It used to take a legendary, perilous journey to “round the horn,” as the earliest explorers coined it - a battle against the ocean’s fickle conditions and a testament to grit and courage. Today’s adventure-minded travelers can embark on a journey to this southernmost headland of Chile’s Tierra del Fuego without the struggle against nature. Bragging rights? Still guaranteed. Here’s all you need to know about Cape Horn and how to get there.

Why Is Cape Horn So Infamous? 

If you’re a sailor, you may have heard this. “Below 40 degrees latitude, there is no law; below 50, there is no God.” Cape Horn, also known as the “End of the Earth,” lies at 56 degrees south - therein lies the conundrum. In order to sail around it, one must encounter gale force winds and massive waves that will make even the most experienced sailors quake in their boots. 

A few famous mariners took one look and decided not even to take a crack at it. These include Sir Francis Drake, who is said to have seen the Cape in 1578 and turned back. Concerned for his crew’s safety, Ferdinand Magellan instead sailed through a strait that was subsequently named for him. Finally, in 1616, Dutchman Jacob le Maire successfully conquered the Cape, followed by Captain Cook aboard the HMS Endeavour about 150 years later. 

Why Is the Cape Horn Passage So Dangerous?

Although larger, stronger sailing vessels can now successfully navigate the Cape, it still remains an epic passage. The Cape is located where the Atlantic and Pacific oceans meet, creating extreme low-pressure systems, which in turn lead to williwaw winds. In short, they’re sudden, unpredictable and frequent. More wind, bigger waves. 

How Can I Visit Cape Horn? 

Now that we’ve determined you won’t have the same experience of the explorers of old, doesn’t it sound enticing? Steeped in history, this bucket-list destination has so much to offer. The best way to visit - if you want to step foot on the Cape, but have comfortable accommodations and good food along your journey - is via expedition cruise.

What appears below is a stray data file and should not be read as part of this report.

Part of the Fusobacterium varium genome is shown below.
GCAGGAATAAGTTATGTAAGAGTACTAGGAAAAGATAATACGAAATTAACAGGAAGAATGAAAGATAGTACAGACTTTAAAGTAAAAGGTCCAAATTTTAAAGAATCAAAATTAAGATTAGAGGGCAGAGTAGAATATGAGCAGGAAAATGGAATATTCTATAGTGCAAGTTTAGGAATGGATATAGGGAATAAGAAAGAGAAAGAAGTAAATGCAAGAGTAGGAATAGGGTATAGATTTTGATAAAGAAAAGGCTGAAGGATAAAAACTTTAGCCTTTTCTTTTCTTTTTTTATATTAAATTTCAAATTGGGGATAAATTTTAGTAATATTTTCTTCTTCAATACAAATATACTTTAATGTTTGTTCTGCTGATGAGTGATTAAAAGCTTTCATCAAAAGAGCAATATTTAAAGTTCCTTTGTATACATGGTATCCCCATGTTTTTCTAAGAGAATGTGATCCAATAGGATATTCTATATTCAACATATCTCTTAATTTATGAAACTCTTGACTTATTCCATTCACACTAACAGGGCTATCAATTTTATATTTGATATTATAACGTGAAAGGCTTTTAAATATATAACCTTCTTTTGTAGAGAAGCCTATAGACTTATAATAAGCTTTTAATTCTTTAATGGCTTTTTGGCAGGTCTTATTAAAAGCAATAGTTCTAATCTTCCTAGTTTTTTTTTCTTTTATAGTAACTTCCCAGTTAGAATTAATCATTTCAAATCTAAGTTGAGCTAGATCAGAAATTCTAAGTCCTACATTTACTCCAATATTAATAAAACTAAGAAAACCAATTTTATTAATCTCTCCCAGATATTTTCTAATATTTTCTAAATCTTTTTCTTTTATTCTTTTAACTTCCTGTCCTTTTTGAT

In general, you can take a five-day roundtrip voyage that includes Cape Horn. Or, you can land there on one of the many expedition cruises to Antarctica. If landing is really important to you, then make sure you’re choosing a “landing” cruise, not just a circle cruise. Remember, though, that the wind can be brutal, so cruises that intend to land have a 70 percent chance of doing so depending on current conditions. 

If you do land, you’ll have the chance to explore this 1,394-foot rocky promontory on foot. It’s referred to as the “End of the Earth” and was declared a World Biosphere Reserve by UNESCO in 2005. While you’re there, you’ll see the Cape Horn lighthouse, the world’s most southerly lighthouse. There’s actually a resident lighthouse keeper here year-round - and you’ll most likely be invited in for a visit! Visit the Stella Maris (“Star of the Sea”) Chapel and the albatross- shaped monument to those who have lost their lives in their attempts to “round the Horn.” Take a heady moment or two to stare out at the vast and frigid waters, contemplating the solitude so unique to this stretch of land.  

Ready for a Cape Horn adventure? Let’s review the ways to get you there and find the right expedition for you.